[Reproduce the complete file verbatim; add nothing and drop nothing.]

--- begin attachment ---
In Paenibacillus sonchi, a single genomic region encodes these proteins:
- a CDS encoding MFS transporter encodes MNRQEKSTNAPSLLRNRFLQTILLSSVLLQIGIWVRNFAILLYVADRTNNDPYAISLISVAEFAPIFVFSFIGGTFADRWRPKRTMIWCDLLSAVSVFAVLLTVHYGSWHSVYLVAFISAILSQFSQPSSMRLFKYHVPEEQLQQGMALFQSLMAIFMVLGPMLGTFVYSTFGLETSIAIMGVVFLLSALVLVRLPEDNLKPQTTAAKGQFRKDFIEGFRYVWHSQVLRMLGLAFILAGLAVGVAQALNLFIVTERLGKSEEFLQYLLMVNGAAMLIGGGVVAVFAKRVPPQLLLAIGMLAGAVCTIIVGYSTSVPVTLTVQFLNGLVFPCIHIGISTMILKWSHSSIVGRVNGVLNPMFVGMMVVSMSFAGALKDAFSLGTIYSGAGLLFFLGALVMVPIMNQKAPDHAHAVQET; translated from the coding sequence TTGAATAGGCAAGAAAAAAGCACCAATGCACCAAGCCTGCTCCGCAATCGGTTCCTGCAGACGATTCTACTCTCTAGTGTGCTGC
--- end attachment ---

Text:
In Paenibacillus sonchi, a single genomic region encodes these proteins:
- a CDS encoding MFS transporter encodes MNRQEKSTNAPSLLRNRFLQTILLSSVLLQIGIWVRNFAILLYVADRTNNDPYAISLISVAEFAPIFVFSFIGGTFADRWRPKRTMIWCDLLSAVSVFAVLLTVHYGSWHSVYLVAFISAILSQFSQPSSMRLFKYHVPEEQLQQGMALFQSLMAIFMVLGPMLGTFVYSTFGLETSIAIMGVVFLLSALVLVRLPEDNLKPQTTAAKGQFRKDFIEGFRYVWHSQVLRMLGLAFILAGLAVGVAQALNLFIVTERLGKSEEFLQYLLMVNGAAMLIGGGVVAVFAKRVPPQLLLAIGMLAGAVCTIIVGYSTSVPVTLTVQFLNGLVFPCIHIGISTMILKWSHSSIVGRVNGVLNPMFVGMMVVSMSFAGALKDAFSLGTIYSGAGLLFFLGALVMVPIMNQKAPDHAHAVQET; translated from the coding sequence TTGAATAGGCAAGAAAAAAGCACCAATGCACCAAGCCTGCTCCGCAATCGGTTCCTGCAGACGATTCTACTCTCTAGTGTGCTGC